"He undermined and destroyed his own message," Boteach said. "He was the father of the message that kids are fascinating. And now he's the father of the message that if you find kids fascinating, you are perverse."
Still, the rabbi said he believes Jackson will acquitted at his trial.
"I think Michael is headed for vindication in this trial," he said. "I don't think he molested this kid. Is he a child molester in general? I don't know, I truly don't know."
Boteach is the author of a book called "Hating Women: America's Hostile Campaign Against the Fairer Sex." His audiotapes of Jackson had nothing to do with this book.
As Jackson awaits a verdict from the panel of eight women and four men, he seems to be suffering from recurring back ailments that plagued him throughout his trial. On Sunday, he was treated at an emergency room, his spokewoman, Raymone Bain, said.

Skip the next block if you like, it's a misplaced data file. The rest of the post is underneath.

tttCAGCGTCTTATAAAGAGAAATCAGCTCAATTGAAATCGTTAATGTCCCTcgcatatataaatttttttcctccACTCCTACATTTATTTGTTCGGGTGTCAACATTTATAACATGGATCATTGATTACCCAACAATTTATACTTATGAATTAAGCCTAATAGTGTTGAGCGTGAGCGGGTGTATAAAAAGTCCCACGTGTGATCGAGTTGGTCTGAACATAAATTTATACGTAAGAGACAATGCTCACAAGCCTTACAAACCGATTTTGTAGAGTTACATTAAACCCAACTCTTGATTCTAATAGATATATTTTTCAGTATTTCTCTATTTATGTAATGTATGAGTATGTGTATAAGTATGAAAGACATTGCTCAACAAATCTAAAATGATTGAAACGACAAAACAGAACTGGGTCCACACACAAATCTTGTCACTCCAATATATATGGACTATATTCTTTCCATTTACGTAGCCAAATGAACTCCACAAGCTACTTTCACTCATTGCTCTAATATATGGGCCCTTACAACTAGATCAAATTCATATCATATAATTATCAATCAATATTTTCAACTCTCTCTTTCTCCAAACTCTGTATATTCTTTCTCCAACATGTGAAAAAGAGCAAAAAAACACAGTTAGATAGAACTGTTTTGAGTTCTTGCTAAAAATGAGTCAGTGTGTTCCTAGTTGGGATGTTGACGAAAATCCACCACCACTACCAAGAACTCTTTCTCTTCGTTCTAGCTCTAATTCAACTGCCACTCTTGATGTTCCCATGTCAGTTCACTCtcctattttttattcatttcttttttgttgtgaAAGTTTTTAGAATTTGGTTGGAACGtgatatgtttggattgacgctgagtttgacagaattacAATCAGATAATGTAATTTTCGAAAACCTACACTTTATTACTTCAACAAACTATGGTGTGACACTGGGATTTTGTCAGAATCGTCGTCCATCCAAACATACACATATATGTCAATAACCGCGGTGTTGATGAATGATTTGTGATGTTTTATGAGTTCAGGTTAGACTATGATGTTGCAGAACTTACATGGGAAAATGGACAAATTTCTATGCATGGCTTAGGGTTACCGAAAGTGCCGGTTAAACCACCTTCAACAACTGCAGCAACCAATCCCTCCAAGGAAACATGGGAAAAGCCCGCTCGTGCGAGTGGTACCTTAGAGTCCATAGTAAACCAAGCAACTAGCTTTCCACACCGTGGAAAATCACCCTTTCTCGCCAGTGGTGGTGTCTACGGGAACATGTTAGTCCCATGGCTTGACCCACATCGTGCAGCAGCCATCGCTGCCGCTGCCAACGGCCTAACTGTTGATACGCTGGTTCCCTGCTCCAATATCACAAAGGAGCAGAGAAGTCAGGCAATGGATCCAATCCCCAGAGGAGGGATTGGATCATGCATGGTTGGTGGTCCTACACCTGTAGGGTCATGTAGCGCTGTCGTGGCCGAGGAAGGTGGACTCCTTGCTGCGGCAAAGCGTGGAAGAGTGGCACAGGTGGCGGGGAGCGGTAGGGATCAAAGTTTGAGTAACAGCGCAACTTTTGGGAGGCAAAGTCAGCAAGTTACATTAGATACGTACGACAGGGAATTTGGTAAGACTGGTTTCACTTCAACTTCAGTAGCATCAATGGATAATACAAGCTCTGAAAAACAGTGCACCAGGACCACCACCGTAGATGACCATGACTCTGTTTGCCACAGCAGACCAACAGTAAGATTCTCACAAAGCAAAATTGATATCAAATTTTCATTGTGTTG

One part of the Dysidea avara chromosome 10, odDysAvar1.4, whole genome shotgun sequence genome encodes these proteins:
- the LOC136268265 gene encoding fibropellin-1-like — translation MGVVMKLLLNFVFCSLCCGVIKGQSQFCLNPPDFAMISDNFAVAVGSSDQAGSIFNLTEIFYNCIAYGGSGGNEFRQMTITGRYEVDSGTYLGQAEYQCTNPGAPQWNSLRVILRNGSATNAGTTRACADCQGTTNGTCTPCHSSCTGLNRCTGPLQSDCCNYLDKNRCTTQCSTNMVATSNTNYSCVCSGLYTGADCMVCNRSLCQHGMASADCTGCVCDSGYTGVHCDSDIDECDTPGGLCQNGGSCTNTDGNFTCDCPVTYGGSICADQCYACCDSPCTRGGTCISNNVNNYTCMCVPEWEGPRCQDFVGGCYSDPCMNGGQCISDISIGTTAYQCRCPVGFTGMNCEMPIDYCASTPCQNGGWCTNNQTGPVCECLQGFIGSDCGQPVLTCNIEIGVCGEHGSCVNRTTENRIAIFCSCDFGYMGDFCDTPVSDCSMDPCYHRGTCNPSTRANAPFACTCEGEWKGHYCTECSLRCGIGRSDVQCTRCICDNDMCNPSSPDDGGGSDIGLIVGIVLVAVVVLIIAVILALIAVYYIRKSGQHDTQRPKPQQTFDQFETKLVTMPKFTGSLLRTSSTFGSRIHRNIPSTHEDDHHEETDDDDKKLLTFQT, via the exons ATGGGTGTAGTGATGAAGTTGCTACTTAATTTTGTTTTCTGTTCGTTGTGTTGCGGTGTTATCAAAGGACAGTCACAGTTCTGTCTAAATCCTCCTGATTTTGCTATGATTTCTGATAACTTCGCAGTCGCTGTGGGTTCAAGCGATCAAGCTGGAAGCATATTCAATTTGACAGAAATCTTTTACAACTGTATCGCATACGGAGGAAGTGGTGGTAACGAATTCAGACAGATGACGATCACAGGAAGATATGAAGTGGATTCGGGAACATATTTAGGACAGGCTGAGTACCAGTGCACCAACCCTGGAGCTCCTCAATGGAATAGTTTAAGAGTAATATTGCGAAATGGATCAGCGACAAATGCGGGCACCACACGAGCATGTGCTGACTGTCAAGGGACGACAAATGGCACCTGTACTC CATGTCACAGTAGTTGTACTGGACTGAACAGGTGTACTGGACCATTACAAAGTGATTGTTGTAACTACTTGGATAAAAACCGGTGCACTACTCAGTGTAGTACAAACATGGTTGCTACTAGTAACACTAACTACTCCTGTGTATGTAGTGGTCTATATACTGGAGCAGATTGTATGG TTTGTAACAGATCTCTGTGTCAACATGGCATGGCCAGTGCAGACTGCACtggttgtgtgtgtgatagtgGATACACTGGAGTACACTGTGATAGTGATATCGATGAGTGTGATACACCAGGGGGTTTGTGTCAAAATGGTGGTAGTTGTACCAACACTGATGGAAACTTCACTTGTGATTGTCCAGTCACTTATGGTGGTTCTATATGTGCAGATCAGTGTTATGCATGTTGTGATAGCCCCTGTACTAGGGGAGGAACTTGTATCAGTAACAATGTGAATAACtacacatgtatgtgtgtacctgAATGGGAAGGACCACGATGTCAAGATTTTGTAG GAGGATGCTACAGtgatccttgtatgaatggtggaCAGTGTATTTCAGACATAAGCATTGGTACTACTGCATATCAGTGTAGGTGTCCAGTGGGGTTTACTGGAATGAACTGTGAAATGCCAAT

Jackson, sources told ABC News, was treated for dehydration and his back at least twice over the weekend, once in the middle of the night.
Comedian and self-styled nutritionist Dick Gregory, a Jackson friend who was in court with him last week, said the singer needed intravenous fluids several times.
"I was shocked that the dehydration was so bad that he needed more than one bottle," Gregory said.
Jackson left the Santa Ynez Valley Cottage Hospital late Sunday and will stay at Neverland as he awaits word of a verdict. Sources close to Jackson's family told ABC News they are concerned about his physical and mental health as he is weak and exhausted. Last Thursday, the day before jurors began deliberations, sources told ABC News, Jackson also was treated for dehydration, a claim Bain denied repeatedly.
ABC News' Jim Avila and Beth Tribolet contributed to this report.